The above-mentioned needs are met by the present invention, which provides an internal swage fitting that accommodates the flow of high-ductility tube materials. The fitting includes a hollow cylindrical body having an internal surface and an external surface, a tube receiving region and a tube connection region. The internal surface of the body in the tube connection region includes one or more grooves and an expansion cavity for receiving excess material of the tube during a swaging process. The fitting also includes a tube stop wall adjacent to the expansion cavity. A termination end of the tube abuts the tube stop wall when the tube is placed within the cylindrical body. The expansion cavity includes an end wall extending from the tube stop wall and away from the one or more grooves at an angle so as to establish a fill space region for flowing tube material to fill in without applying excessive axial pressure on the fitting.
The present invention and its advantages over the prior art will become apparent upon reading the following detailed description and the appended claims with reference to the accompanying drawings.
The subject matter that is regarded as the invention is particularly pointed out and distinctly claimed in the concluding part of the specification. The invention, however, may be best understood by reference to the following description taken in conjunction with the accompanying drawing figures in which:
FIG. 1 is a cross-sectional view of a ferrule (female) swage fitting with the internal configuration of the present invention.
FIG. 2 is a cross-sectional view of a ball nose (male) swage fitting with the internal configuration of the present invention.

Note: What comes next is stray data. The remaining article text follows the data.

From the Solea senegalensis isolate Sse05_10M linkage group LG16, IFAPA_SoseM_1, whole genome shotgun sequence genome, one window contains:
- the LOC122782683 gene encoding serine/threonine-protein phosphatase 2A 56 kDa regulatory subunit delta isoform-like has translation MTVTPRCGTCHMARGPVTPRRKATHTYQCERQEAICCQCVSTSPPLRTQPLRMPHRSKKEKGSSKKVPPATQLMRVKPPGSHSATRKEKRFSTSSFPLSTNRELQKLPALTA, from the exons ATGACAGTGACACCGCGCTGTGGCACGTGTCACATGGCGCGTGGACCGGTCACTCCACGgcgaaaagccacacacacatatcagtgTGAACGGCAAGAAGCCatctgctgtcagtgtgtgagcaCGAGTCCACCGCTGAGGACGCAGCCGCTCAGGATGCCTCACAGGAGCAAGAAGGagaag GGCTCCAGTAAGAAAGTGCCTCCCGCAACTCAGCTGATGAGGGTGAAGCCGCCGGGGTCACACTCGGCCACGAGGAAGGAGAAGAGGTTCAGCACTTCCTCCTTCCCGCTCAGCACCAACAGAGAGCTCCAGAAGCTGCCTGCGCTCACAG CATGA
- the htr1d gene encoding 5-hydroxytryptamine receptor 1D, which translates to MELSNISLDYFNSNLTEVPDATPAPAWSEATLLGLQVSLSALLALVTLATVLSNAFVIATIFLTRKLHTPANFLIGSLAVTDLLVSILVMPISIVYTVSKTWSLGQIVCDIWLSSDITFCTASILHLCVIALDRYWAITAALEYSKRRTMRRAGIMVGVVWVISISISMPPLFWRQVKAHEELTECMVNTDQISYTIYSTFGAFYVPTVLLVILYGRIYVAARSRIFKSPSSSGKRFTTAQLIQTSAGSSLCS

FIG. 3 is a close-up cross-sectional view of the expansion cavity of the internal swage fitting configuration of the present invention.
FIG. 4 is a cross-sectional view of the combination of the ferrule and ball nose fittings in assembled relationship with tubes in place prior to swaging.
FIG. 5 is a cross-sectional view of the combination of the ferrule and ball nose fittings in assembled relationship with tubes in place subsequent to swaging.
Referring to the drawings wherein identical reference numerals denote the same elements, FIG. 1 illustrates a female (or ferrule) internal swage fitting 10 of the present invention. The fitting 10 is fabricated of any material suitable for the particular application. For example, in the swaging of a tube formed of a ductile material such as SS321 stainless steel, Inconel 625, or the like, the fitting 10 may be fabricated of Titanium or A286. Of course, the fitting 10 may be formed of any material sufficient to cause flow of the tube during the swaging process without substantial distortion of the fitting 10.